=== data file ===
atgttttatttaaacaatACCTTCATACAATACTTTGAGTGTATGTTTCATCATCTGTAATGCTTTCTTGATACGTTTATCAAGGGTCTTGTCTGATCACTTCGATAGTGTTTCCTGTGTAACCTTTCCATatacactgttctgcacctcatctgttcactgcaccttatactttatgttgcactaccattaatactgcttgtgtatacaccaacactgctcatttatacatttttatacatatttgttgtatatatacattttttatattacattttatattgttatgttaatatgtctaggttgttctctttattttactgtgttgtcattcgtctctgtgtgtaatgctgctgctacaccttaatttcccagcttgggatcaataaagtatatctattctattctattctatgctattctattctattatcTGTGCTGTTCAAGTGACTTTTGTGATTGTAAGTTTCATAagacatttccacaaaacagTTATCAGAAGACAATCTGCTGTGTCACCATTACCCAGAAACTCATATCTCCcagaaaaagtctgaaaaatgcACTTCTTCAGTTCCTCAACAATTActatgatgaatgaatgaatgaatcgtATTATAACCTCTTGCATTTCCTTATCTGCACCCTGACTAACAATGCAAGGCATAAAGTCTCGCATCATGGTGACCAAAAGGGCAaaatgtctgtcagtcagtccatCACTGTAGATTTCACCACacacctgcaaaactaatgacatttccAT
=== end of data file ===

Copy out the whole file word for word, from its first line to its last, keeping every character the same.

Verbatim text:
atgttttatttaaacaatACCTTCATACAATACTTTGAGTGTATGTTTCATCATCTGTAATGCTTTCTTGATACGTTTATCAAGGGTCTTGTCTGATCACTTCGATAGTGTTTCCTGTGTAACCTTTCCATatacactgttctgcacctcatctgttcactgcaccttatactttatgttgcactaccattaatactgcttgtgtatacaccaacactgctcatttatacatttttatacatatttgttgtatatatacattttttatattacattttatattgttatgttaatatgtctaggttgttctctttattttactgtgttgtcattcgtctctgtgtgtaatgctgctgctacaccttaatttcccagcttgggatcaataaagtatatctattctattctattctatgctattctattctattatcTGTGCTGTTCAAGTGACTTTTGTGATTGTAAGTTTCATAagacatttccacaaaacagTTATCAGAAGACAATCTGCTGTGTCACCATTACCCAGAAACTCATATCTCCcagaaaaagtctgaaaaatgcACTTCTTCAGTTCCTCAACAATTActatgatgaatgaatgaatgaatcgtATTATAACCTCTTGCATTTCCTTATCTGCACCCTGACTAACAATGCAAGGCATAAAGTCTCGCATCATGGTGACCAAAAGGGCAaaatgtctgtcagtcagtccatCACTGTAGATTTCACCACacacctgcaaaactaatgacatttccAT